Opinion: Why not South East for Senate presidency? By – OKON BASSEY


The 2019 presidential election has been won and lost. The next stage is to form a government and create the necessary support base that will help the All Progressives Congress (APC) government of President Muhammadu Buhari to successfully deliver on expectations. ADVERTISING ADVERTISING Senate This stage calls for inclusion. Exclusion and non-appreciation of the Nigerian diversity stood firmly as some of the major faults of the Buhari administration between 2015 and 2019. However, the 2019-2023 windows present a new opportunity to galvanise all Nigerians towards progress for the sake of our country. What this calls for is deliberate effort to make sure all parts of Nigeria, especially, the geopolitical regions, are carried along in the task of nation building. For me, though a South-Southerner, I believe that this is time for us to see Nigeria from the prism of one nation rather than several nations.

This means we must find a place in our hearts to forgive those who had wronged us and ask them to also forgive us where we wronged them. That is the classical message in ‘Our Lord’s Prayer’ – forgive us our sins as we forgive those who offend us. Classic uniting move for the APC In this regard, I will appeal to the leadership of the APC and President Buhari to lead the charge in uniting Nigeria more than it ever did. Division would do the country more harm. In this regard, I believe that the APC should look towards the South East for chairmanship of the National Assembly. It will be a classic uniting move for the APC to offer the South East the position of the Senate President in the 9th Senate.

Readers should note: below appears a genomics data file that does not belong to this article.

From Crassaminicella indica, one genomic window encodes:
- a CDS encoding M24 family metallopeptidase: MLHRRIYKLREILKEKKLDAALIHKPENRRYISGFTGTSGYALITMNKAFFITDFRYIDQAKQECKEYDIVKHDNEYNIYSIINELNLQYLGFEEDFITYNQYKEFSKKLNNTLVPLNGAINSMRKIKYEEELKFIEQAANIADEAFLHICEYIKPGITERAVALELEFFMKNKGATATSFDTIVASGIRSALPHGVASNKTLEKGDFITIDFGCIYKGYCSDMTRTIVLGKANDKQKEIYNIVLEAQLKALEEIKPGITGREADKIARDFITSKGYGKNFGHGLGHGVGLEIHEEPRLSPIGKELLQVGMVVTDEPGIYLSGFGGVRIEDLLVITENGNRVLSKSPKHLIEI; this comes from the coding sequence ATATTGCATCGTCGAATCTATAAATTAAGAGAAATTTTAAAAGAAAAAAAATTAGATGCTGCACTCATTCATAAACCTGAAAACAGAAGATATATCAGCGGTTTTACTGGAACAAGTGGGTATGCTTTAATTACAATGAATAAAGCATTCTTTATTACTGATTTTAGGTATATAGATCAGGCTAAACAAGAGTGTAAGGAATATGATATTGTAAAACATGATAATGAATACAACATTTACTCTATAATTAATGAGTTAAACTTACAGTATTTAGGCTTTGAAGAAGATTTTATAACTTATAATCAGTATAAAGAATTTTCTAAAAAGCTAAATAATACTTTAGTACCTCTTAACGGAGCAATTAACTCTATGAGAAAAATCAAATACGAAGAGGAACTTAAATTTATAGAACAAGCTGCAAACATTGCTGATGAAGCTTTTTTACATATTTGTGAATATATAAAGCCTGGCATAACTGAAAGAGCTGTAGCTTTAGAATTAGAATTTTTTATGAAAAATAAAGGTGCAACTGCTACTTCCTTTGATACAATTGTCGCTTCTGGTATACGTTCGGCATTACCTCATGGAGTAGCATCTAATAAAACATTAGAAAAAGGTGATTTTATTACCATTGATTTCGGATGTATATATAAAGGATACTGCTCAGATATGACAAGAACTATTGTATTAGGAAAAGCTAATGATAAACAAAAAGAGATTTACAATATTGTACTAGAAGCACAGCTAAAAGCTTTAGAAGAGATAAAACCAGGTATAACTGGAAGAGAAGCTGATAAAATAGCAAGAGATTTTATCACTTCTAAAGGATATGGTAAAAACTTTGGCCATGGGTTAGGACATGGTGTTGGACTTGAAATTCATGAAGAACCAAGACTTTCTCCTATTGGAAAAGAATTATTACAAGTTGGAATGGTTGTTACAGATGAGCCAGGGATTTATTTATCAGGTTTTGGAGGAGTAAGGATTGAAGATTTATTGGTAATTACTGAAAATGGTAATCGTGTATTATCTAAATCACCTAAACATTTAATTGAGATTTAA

This call, as apt as it is, will help heal the wounds of division, which forced leadership of apex South East socio-cultural organisation, Ohanaeze, to pitch tent with the Peoples Democratic Party (PDP), in the last presidential election. I recall that the APC had ideologically ceded office of the Senate President in the 8th Senate to the South East. But arguments that the zone had no ranking senator within the ranks of the party, alongside betrayal of purpose by some ambitious APC members, robbed it of the opportunity.

However, the 9th Senate presents another opportunity for an all-inclusive government that would work to heal the wounds of division, which has left people of the South East bitter with APC. If we check the trend of voting in the South East, we will find that though PDP had a strong showing in the region, APC was also able to muster some level of support making it possible for President Buhari, and the party, to secure the constitutionally mandatory 25 per cent of votes in the region. This is a strategic win made possible by the doggedness of members of the party in the zone.

Therefore, to win more support of the zone, it is only politically correct that APC zones the Senate presidency to southeast. As it is now, there are ranking legislators from the zone who have had varied experience in governance and lawmaking. This, to my mind, is an advantage that APC must not miss. Like we say, we don’t make any progress when we throw the baby away with the bath water. At this time, we, as a political party, would have to throw away the bath water but keep the baby. That’s the most politically expedient thing to do.